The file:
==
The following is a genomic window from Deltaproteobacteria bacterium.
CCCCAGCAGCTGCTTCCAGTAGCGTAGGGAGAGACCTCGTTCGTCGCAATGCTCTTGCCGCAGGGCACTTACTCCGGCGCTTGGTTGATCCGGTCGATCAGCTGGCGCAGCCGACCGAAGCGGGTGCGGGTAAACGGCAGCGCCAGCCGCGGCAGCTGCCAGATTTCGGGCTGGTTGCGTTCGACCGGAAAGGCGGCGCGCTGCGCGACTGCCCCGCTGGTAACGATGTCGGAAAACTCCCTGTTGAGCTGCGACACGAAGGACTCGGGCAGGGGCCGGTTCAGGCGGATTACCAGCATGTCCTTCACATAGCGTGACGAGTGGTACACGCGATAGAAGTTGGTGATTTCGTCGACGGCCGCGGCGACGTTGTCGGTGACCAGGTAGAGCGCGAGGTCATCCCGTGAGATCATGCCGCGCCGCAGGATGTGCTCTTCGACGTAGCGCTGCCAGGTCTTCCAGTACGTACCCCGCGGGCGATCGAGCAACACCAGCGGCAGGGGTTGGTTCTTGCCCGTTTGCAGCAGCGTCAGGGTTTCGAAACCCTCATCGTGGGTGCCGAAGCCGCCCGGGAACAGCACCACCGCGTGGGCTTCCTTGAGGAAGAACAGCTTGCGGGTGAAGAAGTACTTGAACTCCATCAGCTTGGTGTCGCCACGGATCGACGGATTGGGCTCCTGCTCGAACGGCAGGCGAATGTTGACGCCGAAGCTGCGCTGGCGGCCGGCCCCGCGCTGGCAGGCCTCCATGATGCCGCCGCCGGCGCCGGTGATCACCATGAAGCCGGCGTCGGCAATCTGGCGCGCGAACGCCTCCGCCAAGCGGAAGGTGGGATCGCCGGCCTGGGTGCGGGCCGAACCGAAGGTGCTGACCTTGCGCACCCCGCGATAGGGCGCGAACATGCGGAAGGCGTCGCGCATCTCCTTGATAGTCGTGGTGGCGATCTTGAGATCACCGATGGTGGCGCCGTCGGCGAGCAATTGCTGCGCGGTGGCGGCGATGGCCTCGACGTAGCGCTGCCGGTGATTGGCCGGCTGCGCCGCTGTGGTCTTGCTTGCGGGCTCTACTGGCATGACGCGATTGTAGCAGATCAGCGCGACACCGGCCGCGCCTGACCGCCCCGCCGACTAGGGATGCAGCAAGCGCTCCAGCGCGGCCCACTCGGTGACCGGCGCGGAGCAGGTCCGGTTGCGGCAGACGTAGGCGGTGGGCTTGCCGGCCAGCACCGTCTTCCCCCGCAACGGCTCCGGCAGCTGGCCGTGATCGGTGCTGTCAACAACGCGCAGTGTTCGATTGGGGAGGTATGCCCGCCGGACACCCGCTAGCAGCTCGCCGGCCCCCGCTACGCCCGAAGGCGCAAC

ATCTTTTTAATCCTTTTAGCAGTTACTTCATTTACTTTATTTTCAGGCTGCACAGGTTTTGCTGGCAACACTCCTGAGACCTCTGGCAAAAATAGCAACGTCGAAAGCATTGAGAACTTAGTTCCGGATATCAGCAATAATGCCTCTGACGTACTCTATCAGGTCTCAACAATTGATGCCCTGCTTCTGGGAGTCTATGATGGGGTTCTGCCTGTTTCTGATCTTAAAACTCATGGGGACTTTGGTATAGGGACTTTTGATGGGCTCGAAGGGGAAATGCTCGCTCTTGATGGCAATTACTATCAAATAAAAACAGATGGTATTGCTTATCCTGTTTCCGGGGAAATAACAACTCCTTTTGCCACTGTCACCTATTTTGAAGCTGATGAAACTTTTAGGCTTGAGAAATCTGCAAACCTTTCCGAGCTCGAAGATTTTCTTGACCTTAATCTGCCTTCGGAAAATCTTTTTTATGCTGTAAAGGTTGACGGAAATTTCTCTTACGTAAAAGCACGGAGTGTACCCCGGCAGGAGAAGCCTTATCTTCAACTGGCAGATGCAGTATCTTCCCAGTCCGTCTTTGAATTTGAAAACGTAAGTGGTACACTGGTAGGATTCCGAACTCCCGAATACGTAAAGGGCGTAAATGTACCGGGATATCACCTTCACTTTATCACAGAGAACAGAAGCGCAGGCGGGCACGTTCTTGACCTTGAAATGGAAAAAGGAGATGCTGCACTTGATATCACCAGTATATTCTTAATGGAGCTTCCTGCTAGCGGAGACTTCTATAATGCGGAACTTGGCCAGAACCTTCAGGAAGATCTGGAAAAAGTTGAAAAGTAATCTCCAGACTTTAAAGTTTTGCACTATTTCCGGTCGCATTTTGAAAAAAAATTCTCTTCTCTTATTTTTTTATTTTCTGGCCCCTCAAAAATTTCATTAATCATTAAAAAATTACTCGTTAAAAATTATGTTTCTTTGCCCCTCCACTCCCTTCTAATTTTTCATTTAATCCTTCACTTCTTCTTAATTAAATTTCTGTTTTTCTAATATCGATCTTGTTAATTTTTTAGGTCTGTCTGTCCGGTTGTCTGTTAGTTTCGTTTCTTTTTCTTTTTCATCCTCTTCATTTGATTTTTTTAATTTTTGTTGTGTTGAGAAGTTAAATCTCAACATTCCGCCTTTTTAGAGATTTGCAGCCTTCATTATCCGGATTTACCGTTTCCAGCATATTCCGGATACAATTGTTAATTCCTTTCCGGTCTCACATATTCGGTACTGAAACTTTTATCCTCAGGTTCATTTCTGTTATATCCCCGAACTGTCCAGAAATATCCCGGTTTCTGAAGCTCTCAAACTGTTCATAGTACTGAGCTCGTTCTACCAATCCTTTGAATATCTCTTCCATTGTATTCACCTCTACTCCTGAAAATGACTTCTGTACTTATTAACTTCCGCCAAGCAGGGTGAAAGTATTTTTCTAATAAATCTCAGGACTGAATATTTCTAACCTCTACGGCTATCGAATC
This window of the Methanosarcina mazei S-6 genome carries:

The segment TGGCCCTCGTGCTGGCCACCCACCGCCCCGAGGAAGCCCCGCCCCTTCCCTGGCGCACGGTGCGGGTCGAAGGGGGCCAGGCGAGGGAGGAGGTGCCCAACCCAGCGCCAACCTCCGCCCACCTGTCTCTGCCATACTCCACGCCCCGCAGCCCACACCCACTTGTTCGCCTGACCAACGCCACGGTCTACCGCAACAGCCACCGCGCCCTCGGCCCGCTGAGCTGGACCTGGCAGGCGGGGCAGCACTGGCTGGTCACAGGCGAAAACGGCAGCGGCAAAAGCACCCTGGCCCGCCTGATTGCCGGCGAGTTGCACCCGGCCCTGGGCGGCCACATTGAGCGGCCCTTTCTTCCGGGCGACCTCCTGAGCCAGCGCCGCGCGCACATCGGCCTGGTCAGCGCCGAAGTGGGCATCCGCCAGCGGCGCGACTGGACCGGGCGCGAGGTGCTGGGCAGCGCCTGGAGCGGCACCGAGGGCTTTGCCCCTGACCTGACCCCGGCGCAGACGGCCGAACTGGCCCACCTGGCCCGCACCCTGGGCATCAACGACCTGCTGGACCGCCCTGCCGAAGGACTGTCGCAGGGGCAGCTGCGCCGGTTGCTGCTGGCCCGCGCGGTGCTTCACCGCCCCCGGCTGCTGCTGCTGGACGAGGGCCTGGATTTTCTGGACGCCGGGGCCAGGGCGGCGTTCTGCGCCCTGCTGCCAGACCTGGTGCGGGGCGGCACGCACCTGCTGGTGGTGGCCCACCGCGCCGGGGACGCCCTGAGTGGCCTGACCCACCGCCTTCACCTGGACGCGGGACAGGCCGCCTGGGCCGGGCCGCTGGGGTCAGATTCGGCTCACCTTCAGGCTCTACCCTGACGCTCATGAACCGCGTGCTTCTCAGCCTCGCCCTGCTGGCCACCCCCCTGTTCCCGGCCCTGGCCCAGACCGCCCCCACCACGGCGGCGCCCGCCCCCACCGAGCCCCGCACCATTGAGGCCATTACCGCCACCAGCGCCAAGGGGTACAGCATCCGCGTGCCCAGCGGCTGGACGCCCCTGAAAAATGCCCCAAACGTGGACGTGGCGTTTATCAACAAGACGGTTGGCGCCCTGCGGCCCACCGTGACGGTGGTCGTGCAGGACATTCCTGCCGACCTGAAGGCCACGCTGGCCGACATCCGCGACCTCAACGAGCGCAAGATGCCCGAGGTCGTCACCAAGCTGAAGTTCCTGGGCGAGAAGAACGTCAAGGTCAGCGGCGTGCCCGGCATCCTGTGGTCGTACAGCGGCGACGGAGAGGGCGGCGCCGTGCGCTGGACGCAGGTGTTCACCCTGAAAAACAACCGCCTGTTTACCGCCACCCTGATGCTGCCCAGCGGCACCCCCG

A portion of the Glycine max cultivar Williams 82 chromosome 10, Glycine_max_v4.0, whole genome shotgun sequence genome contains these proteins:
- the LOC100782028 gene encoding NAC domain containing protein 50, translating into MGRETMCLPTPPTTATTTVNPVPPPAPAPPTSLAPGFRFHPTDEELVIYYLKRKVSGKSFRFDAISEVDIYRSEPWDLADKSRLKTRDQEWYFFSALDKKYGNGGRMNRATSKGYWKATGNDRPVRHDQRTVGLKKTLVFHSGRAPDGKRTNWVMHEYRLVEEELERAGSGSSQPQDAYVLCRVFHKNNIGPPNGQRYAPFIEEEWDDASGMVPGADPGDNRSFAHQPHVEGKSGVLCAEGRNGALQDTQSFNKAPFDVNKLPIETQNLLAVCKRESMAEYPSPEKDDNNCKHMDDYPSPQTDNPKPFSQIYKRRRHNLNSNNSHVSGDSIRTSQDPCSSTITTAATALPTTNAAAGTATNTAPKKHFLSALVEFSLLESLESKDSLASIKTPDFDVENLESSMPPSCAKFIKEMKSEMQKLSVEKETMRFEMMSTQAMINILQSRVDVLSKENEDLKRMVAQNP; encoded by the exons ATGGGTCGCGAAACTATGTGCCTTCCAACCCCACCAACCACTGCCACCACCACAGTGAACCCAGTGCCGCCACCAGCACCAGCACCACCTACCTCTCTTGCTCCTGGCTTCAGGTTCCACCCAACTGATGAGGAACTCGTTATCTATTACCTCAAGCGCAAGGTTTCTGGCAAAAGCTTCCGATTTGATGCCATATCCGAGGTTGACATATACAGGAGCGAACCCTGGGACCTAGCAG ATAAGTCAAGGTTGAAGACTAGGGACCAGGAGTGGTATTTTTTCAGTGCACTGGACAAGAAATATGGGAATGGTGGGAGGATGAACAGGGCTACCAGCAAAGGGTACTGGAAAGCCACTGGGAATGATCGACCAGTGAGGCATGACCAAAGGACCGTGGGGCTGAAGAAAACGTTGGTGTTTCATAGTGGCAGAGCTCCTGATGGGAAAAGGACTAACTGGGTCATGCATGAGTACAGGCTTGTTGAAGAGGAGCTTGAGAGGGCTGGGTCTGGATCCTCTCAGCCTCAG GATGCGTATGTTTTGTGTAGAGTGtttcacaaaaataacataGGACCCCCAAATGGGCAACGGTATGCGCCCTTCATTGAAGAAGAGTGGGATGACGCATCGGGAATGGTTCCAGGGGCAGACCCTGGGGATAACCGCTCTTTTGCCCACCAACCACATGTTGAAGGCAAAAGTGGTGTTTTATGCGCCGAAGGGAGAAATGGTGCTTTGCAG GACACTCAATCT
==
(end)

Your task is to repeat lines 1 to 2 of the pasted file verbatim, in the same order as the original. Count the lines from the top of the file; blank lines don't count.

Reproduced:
The following is a genomic window from Deltaproteobacteria bacterium.
CCCCAGCAGCTGCTTCCAGTAGCGTAGGGAGAGACCTCGTTCGTCGCAATGCTCTTGCCGCAGGGCACTTACTCCGGCGCTTGGTTGATCCGGTCGATCAGCTGGCGCAGCCGACCGAAGCGGGTGCGGGTAAACGGCAGCGCCAGCCGCGGCAGCTGCCAGATTTCGGGCTGGTTGCGTTCGACCGGAAAGGCGGCGCGCTGCGCGACTGCCCCGCTGGTAACGATGTCGGAAAACTCCCTGTTGAGCTGCGACACGAAGGACTCGGGCAGGGGCCGGTTCAGGCGGATTACCAGCATGTCCTTCACATAGCGTGACGAGTGGTACACGCGATAGAAGTTGGTGATTTCGTCGACGGCCGCGGCGACGTTGTCGGTGACCAGGTAGAGCGCGAGGTCATCCCGTGAGATCATGCCGCGCCGCAGGATGTGCTCTTCGACGTAGCGCTGCCAGGTCTTCCAGTACGTACCCCGCGGGCGATCGAGCAACACCAGCGGCAGGGGTTGGTTCTTGCCCGTTTGCAGCAGCGTCAGGGTTTCGAAACCCTCATCGTGGGTGCCGAAGCCGCCCGGGAACAGCACCACCGCGTGGGCTTCCTTGAGGAAGAACAGCTTGCGGGTGAAGAAGTACTTGAACTCCATCAGCTTGGTGTCGCCACGGATCGACGGATTGGGCTCCTGCTCGAACGGCAGGCGAATGTTGACGCCGAAGCTGCGCTGGCGGCCGGCCCCGCGCTGGCAGGCCTCCATGATGCCGCCGCCGGCGCCGGTGATCACCATGAAGCCGGCGTCGGCAATCTGGCGCGCGAACGCCTCCGCCAAGCGGAAGGTGGGATCGCCGGCCTGGGTGCGGGCCGAACCGAAGGTGCTGACCTTGCGCACCCCGCGATAGGGCGCGAACATGCGGAAGGCGTCGCGCATCTCCTTGATAGTCGTGGTGGCGATCTTGAGATCACCGATGGTGGCGCCGTCGGCGAGCAATTGCTGCGCGGTGGCGGCGATGGCCTCGACGTAGCGCTGCCGGTGATTGGCCGGCTGCGCCGCTGTGGTCTTGCTTGCGGGCTCTACTGGCATGACGCGATTGTAGCAGATCAGCGCGACACCGGCCGCGCCTGACCGCCCCGCCGACTAGGGATGCAGCAAGCGCTCCAGCGCGGCCCACTCGGTGACCGGCGCGGAGCAGGTCCGGTTGCGGCAGACGTAGGCGGTGGGCTTGCCGGCCAGCACCGTCTTCCCCCGCAACGGCTCCGGCAGCTGGCCGTGATCGGTGCTGTCAACAACGCGCAGTGTTCGATTGGGGAGGTATGCCCGCCGGACACCCGCTAGCAGCTCGCCGGCCCCCGCTACGCCCGAAGGCGCAAC